Recently, I blogged about an excellent report, released by the UK National Audit Office, on the subject of IT project failures. That report examined 24 IT projects, to draw conclusions about the causes of both project success and failure.
Beyond IT Failure
Michael Krigsman is a recognized authority on the causes and prevention of IT failures.
Michael Krigsman is recognized internationally as an analyst, strategy advisor, enterprise advocate, and blogger. Interact with Michael on Twitter at @mkrigsman.
Back in the 2001 time frame, the Office of Government Commerce (National Audit Office) in the UK established a program for avoiding large-scale IT failures. The program, called the Gateway Process, established a series of evaluation milestones, or gates, against which a project must be reviewed over its lifecycle.
I write this blog and see lots of weird stories, many of which I find hard to believe. Today’s topic is a good example, and deals with manipulative behavior justified in the name of innovation.
Following up on a post about IBM packaged services, Prashanth Rai from the CIO Weblog asked me the following question in an email:Yes, it looks like IBM is trying to do something that could really turn into tangible benefit for services customers. This seems to be a step in the right direction, but we need to see how it successful it turns out and how well they execute on the idea.
CIO Insight magazine wants your worst IT nightmares: here’s a chance to tell the world your personal IT war stories.To fast-track your entry, send it directly to Debra DAgostino at CIO Insight magazine.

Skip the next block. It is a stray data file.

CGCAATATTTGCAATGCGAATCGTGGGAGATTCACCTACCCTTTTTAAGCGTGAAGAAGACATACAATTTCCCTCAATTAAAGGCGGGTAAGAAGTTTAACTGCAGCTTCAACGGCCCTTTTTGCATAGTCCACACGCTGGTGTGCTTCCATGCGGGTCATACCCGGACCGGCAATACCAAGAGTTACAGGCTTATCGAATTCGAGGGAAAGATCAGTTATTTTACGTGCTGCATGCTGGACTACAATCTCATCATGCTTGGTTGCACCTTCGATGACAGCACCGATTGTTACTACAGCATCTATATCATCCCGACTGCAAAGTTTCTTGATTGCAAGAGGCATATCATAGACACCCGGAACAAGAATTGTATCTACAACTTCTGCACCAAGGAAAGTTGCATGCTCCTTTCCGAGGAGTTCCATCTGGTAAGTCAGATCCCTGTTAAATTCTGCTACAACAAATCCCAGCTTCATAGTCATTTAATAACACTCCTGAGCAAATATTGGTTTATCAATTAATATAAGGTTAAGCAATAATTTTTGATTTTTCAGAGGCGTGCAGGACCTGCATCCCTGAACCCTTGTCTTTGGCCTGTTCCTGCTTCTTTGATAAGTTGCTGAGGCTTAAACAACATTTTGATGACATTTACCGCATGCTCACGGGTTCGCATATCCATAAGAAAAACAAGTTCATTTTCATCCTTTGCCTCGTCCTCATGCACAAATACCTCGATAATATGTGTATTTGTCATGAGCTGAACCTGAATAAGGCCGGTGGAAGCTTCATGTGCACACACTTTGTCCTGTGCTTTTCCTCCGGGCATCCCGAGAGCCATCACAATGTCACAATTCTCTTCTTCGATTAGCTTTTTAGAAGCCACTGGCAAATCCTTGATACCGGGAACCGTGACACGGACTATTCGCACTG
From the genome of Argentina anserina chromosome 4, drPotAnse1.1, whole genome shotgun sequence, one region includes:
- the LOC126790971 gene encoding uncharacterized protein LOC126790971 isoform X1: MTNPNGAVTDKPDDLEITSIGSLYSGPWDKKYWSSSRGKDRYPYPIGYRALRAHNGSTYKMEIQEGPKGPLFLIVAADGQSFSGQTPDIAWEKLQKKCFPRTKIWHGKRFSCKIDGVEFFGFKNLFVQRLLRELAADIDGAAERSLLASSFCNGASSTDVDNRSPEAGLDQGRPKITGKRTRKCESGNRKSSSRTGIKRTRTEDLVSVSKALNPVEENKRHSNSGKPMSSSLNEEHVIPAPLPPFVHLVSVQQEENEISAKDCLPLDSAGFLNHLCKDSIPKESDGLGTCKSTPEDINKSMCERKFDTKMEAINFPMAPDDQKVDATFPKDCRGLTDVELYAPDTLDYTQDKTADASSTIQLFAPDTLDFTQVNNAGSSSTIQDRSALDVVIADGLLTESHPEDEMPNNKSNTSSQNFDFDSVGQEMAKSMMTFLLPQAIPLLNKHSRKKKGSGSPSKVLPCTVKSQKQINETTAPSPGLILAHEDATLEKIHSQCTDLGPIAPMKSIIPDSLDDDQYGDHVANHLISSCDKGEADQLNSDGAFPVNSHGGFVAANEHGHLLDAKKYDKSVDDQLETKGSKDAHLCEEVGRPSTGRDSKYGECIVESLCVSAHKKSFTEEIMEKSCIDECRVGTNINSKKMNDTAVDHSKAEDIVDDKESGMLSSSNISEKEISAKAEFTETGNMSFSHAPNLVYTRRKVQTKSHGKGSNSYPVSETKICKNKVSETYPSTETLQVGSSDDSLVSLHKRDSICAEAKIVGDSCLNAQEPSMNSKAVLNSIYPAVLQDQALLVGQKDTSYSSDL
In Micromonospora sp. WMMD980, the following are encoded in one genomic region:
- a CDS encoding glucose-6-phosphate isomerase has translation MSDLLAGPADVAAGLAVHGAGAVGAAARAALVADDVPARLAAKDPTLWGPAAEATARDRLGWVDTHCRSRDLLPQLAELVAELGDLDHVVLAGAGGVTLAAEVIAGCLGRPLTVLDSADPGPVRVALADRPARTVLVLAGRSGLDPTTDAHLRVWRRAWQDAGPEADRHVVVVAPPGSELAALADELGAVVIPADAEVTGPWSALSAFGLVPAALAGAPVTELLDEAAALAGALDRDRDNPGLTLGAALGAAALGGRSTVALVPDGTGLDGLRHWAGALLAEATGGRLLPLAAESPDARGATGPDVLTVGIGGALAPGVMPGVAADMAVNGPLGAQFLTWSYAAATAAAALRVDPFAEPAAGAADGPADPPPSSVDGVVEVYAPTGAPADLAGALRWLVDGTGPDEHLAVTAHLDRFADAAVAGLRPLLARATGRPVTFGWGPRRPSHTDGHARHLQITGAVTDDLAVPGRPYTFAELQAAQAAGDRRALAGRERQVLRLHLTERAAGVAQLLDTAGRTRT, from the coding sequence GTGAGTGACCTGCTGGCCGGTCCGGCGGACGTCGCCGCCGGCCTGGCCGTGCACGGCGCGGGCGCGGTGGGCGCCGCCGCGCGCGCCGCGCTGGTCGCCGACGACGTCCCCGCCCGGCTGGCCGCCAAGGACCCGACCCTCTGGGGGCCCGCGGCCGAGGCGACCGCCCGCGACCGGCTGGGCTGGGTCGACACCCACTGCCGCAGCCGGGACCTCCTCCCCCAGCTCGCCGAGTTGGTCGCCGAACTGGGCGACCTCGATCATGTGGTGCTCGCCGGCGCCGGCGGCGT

IBM is really pushing the packaged services. Here is information from CXOtoday.
Infosys is India’s second largest outsourcing supplier, employing more than 60,000 employees. ComputerWorld described some of the systems and processes the company uses to manage large projects successfully.
Buying the wrong software can significantly affect the health of even the largest company. If you don’t believe me, just ask Christian Streiff, former CEO of Airbus.
Dare Obasanjo, blogger, Microsoft employee, and son of the president of Nigeria (seriously), has assembled a list of five signals that indicate a project may fail: After being at Microsoft for five years, I’ve now begun to see the signs that a project is likely to crash and burn early on. Below is a top five list of signs your software project is in trouble…: Schedule Chicken: This is typically a sign that the project’s schedules are unrealistic.